Extinction probabilities as a function of temperature for populations of tsetse (Glossina spp.)

PLoS Neglected Tropical Diseases
Elisha B Are, J W Hargrove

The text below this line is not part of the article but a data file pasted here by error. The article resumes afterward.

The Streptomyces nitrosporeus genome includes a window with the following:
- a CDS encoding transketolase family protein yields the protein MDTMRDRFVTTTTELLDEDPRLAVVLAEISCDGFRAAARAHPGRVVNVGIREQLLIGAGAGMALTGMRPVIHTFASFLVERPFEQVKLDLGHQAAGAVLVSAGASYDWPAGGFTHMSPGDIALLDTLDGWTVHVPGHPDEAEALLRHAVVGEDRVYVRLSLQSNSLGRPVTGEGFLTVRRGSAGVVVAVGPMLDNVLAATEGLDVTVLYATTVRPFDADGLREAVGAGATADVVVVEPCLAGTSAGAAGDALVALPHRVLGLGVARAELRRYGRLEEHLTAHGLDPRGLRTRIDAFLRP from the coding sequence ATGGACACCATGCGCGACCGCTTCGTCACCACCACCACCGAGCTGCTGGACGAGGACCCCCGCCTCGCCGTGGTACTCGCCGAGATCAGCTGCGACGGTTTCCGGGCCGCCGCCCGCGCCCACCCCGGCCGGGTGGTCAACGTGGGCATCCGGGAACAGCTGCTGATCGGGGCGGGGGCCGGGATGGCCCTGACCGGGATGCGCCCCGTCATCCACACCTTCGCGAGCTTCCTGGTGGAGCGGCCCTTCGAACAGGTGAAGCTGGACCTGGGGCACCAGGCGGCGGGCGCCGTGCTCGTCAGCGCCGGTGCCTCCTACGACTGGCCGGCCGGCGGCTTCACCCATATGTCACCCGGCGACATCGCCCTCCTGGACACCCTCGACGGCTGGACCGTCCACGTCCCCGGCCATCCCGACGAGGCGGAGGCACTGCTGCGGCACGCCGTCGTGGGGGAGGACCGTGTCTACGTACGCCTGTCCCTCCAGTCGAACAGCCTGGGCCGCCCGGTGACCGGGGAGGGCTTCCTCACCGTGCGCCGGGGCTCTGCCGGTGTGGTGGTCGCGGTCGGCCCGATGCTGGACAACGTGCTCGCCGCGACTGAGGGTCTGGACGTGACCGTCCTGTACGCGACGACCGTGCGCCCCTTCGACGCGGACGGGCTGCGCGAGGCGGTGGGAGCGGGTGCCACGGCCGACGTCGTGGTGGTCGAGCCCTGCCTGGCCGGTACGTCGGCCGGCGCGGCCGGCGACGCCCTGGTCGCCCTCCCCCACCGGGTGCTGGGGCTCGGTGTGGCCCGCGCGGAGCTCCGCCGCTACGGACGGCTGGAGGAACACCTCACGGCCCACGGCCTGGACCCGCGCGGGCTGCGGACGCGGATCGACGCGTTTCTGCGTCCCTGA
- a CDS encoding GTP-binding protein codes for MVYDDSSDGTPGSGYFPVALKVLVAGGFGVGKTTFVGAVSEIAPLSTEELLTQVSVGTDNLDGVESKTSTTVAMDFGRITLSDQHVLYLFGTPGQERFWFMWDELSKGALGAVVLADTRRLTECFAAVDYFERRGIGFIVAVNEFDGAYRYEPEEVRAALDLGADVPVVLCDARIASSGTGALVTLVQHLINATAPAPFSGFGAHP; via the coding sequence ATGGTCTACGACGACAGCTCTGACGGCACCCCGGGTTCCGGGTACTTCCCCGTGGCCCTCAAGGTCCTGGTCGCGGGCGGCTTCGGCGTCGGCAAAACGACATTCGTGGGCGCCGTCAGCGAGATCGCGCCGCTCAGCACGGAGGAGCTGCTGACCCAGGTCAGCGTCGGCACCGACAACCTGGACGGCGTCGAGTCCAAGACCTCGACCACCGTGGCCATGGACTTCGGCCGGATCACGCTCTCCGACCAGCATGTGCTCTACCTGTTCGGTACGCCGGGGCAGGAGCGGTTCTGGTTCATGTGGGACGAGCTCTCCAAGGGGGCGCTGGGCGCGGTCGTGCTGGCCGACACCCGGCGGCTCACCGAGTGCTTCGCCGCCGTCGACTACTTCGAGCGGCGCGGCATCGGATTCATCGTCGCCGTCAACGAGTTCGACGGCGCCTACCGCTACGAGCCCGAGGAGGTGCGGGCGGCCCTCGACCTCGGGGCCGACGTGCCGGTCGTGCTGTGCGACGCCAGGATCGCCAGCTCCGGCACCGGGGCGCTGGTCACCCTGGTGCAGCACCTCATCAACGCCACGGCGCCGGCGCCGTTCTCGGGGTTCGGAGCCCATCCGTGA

Significant reductions in populations of tsetse (Glossina spp) in parts of Zimbabwe have been attributed to increases in temperature over recent decades. Sustained increases in temperature might lead to local extinctions of tsetse populations. Extinction probabilities for tsetse populations have not so far been estimated as a function of temperature. We develop a time-homogeneous branching process model for situations where tsetse live at different levels of fixed temperature. We derive a probability distribution pk(T) for the number of female offspring an adult female tsetse is expected to produce in her lifetime, as a function of the fixed temperature at which she is living. We show that pk(T) can be expressed as a geometric series: its generating function is therefore a fractional linear type. We obtain expressions for the extinction probability, reproduction number, time to extinction and growth rates. The results are valid for all tsetse, but detailed effects of temperature will vary between species. No G. m. morsitans population can escape extinction if subjected, for extended periods, to temperatures outside the range 16°C-32°C. Extinction probability increases more rapidly as temperatures approach and exceed the upper a...Continue Reading


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